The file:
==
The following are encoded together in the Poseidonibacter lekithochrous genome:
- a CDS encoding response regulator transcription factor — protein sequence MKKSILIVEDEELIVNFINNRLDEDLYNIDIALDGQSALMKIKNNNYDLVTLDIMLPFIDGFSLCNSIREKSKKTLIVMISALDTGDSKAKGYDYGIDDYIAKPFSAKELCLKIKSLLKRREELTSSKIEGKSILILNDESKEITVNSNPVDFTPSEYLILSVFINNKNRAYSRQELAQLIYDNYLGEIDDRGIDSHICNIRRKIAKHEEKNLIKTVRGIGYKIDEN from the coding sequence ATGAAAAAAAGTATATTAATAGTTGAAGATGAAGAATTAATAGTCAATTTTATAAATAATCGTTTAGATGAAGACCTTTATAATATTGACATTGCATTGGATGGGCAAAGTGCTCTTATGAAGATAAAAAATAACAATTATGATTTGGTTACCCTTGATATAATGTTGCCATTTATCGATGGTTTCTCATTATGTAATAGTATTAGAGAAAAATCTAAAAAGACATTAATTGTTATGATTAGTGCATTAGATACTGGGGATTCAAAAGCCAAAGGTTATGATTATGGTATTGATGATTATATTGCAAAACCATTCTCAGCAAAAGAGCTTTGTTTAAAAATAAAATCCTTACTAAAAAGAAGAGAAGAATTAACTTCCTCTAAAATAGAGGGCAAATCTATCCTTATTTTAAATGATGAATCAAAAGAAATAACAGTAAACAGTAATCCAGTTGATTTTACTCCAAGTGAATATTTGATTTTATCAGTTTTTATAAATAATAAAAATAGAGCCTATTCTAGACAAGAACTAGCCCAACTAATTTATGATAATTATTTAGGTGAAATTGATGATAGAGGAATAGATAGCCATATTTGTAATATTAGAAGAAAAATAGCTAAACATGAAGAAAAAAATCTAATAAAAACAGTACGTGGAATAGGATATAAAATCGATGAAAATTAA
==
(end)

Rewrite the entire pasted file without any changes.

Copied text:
The following are encoded together in the Poseidonibacter lekithochrous genome:
- a CDS encoding response regulator transcription factor — protein sequence MKKSILIVEDEELIVNFINNRLDEDLYNIDIALDGQSALMKIKNNNYDLVTLDIMLPFIDGFSLCNSIREKSKKTLIVMISALDTGDSKAKGYDYGIDDYIAKPFSAKELCLKIKSLLKRREELTSSKIEGKSILILNDESKEITVNSNPVDFTPSEYLILSVFINNKNRAYSRQELAQLIYDNYLGEIDDRGIDSHICNIRRKIAKHEEKNLIKTVRGIGYKIDEN from the coding sequence ATGAAAAAAAGTATATTAATAGTTGAAGATGAAGAATTAATAGTCAATTTTATAAATAATCGTTTAGATGAAGACCTTTATAATATTGACATTGCATTGGATGGGCAAAGTGCTCTTATGAAGATAAAAAATAACAATTATGATTTGGTTACCCTTGATATAATGTTGCCATTTATCGATGGTTTCTCATTATGTAATAGTATTAGAGAAAAATCTAAAAAGACATTAATTGTTATGATTAGTGCATTAGATACTGGGGATTCAAAAGCCAAAGGTTATGATTATGGTATTGATGATTATATTGCAAAACCATTCTCAGCAAAAGAGCTTTGTTTAAAAATAAAATCCTTACTAAAAAGAAGAGAAGAATTAACTTCCTCTAAAATAGAGGGCAAATCTATCCTTATTTTAAATGATGAATCAAAAGAAATAACAGTAAACAGTAATCCAGTTGATTTTACTCCAAGTGAATATTTGATTTTATCAGTTTTTATAAATAATAAAAATAGAGCCTATTCTAGACAAGAACTAGCCCAACTAATTTATGATAATTATTTAGGTGAAATTGATGATAGAGGAATAGATAGCCATATTTGTAATATTAGAAGAAAAATAGCTAAACATGAAGAAAAAAATCTAATAAAAACAGTACGTGGAATAGGATATAAAATCGATGAAAATTAA